President Bush signed the Genetic Information Nondiscrimination Act of 2008 (GINA) into law last week. This law prohibits discrimination of applicants and employees based on genetic information. Senator Ted Kennedy who worked on this legislation for over ten years, referred to it as the first major new civil rights bill of the new century. It passed in the House 414-1 and in the Senate 95-0.
Genetic information is defined as an individual’s own tests; the genetic tests of family members; and the manifestation of a disease or disorder in family members. Family member is defined as the spouse; a dependent child, including an adopted child; a parent, grandparent or great-grandparent of an individual.
The bill was first introduced in 1995 by Representative Louise Slaughter, D-NY. Opponents pointed to the lack of employment discrimination case law based on genetic information. Proponents argued the law was needed to eliminate fear of adverse action which caused people to decline clinical testing that may warn of or ameliorate a medical condition. Slaughter recently stated, Americans can finally take advantage of the tremendous potential of genetic research without fear that their own genetic information will be used against them.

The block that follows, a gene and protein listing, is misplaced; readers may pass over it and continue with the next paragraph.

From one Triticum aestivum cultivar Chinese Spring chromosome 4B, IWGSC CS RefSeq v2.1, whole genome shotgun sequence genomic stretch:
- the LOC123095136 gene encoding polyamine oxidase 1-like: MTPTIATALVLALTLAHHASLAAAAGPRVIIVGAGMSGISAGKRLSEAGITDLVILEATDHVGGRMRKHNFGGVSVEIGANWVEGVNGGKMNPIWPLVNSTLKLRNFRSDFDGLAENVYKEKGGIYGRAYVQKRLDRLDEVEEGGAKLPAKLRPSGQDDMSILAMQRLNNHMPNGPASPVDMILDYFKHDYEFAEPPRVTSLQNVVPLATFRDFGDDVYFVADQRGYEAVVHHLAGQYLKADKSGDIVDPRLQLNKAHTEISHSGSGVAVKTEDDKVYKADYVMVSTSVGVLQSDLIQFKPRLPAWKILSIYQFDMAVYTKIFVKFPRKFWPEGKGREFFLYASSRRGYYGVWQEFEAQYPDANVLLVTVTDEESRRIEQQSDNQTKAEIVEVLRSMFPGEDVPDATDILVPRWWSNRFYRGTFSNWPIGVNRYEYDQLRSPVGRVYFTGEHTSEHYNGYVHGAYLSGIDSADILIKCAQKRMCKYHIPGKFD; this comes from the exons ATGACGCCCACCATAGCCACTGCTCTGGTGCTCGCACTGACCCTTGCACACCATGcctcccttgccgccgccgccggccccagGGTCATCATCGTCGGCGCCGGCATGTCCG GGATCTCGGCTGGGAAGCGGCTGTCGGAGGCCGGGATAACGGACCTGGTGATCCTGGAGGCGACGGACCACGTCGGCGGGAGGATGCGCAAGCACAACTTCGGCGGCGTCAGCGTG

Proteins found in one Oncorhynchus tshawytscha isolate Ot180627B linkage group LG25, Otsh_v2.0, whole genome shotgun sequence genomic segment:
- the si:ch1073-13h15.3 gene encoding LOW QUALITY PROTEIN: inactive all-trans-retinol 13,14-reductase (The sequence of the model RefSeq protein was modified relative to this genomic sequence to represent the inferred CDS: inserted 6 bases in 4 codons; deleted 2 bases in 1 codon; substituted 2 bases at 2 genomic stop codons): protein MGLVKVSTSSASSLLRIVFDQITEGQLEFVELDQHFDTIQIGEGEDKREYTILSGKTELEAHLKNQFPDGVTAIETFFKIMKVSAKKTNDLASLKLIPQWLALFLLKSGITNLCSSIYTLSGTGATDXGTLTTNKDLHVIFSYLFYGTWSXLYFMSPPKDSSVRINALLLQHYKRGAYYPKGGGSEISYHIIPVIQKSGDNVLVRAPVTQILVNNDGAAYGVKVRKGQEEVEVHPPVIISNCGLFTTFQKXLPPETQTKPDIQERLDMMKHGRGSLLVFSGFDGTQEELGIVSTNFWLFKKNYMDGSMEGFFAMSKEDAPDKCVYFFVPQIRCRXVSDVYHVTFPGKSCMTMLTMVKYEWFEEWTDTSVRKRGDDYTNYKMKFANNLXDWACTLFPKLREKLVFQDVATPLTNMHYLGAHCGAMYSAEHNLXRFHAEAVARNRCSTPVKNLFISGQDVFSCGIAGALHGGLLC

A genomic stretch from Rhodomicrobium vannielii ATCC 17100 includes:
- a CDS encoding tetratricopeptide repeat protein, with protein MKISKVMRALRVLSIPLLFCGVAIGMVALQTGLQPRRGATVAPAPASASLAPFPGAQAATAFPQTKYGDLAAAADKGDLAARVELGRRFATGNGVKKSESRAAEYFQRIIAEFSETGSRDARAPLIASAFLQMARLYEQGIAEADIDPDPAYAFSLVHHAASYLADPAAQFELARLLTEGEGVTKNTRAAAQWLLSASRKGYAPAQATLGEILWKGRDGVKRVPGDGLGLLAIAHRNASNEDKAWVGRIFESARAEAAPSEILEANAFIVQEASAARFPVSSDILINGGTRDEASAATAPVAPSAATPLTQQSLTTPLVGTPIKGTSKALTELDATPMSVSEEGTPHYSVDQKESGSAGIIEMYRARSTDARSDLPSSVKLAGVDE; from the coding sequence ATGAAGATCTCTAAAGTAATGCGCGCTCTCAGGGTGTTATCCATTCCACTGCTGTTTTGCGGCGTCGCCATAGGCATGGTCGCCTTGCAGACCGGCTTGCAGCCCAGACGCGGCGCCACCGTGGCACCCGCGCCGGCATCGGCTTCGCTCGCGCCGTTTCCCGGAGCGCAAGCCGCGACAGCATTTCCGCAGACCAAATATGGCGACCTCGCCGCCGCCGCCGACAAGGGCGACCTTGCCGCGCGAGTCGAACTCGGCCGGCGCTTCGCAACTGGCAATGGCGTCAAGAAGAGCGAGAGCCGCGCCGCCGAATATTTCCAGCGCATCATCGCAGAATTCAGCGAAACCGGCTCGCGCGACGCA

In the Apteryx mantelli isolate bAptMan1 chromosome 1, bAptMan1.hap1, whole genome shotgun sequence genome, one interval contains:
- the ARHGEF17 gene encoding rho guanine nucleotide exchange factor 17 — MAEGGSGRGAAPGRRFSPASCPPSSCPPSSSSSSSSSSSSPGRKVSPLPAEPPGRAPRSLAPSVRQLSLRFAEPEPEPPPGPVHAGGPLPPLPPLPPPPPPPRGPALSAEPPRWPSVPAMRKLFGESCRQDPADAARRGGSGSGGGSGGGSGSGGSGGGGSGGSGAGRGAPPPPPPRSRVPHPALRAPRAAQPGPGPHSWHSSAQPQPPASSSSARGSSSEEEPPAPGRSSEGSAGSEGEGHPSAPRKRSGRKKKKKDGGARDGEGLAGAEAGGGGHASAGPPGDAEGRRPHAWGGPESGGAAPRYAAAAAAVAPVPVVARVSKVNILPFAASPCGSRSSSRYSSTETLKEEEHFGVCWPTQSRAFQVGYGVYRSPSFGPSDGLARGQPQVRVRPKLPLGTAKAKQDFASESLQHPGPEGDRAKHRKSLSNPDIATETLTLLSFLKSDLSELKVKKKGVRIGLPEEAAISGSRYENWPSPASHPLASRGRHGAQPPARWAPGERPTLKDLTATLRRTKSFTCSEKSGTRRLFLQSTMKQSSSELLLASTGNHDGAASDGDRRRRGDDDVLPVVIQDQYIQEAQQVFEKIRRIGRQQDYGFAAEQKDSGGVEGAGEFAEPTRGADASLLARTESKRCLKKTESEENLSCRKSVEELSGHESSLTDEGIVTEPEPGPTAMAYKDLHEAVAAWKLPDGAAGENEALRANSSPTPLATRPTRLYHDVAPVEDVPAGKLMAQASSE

There are two pieces to this legislation. This legislation prohibits genetic discrimination by employers or health insurers; Title II Employment Discrimination and Title I Health Insurance. The Equal Employment Opportunity Commission has a year to issue final regulations and the Employment Discrimination law will be effective 18 months after enactment. The Department of Health and Human Services will have nine months to issue final health insurance regulations under Title I, with those regulations becoming effective in one year.
GINA will forbid employers from taking any adverse action such as firing, refusing to hire, or otherwise discriminating with respect to conditions of employment based on genetic information. It will prohibit employers and health insurance companies from requesting, requiring, purchasing or disclosing genetic information. It also prohibits insurance companies from restricting enrollment or adjusting premiums for health insurance based on genetic information.
Health Insurance Portability and Accountability Act of 1996 (HIPAA) will be amended to include genetic information which now must be treated as health information restricting its use and disclosure. Title I will include significant penalties, especially for self-insured employer plans.
Though the law is bound to change as cases are challenged, currently disparate impact does not establish cause; meaning this law limits itself to intentional discrimination. GINA also includes a provision to prevent double-jeopardy between employer and health insurers.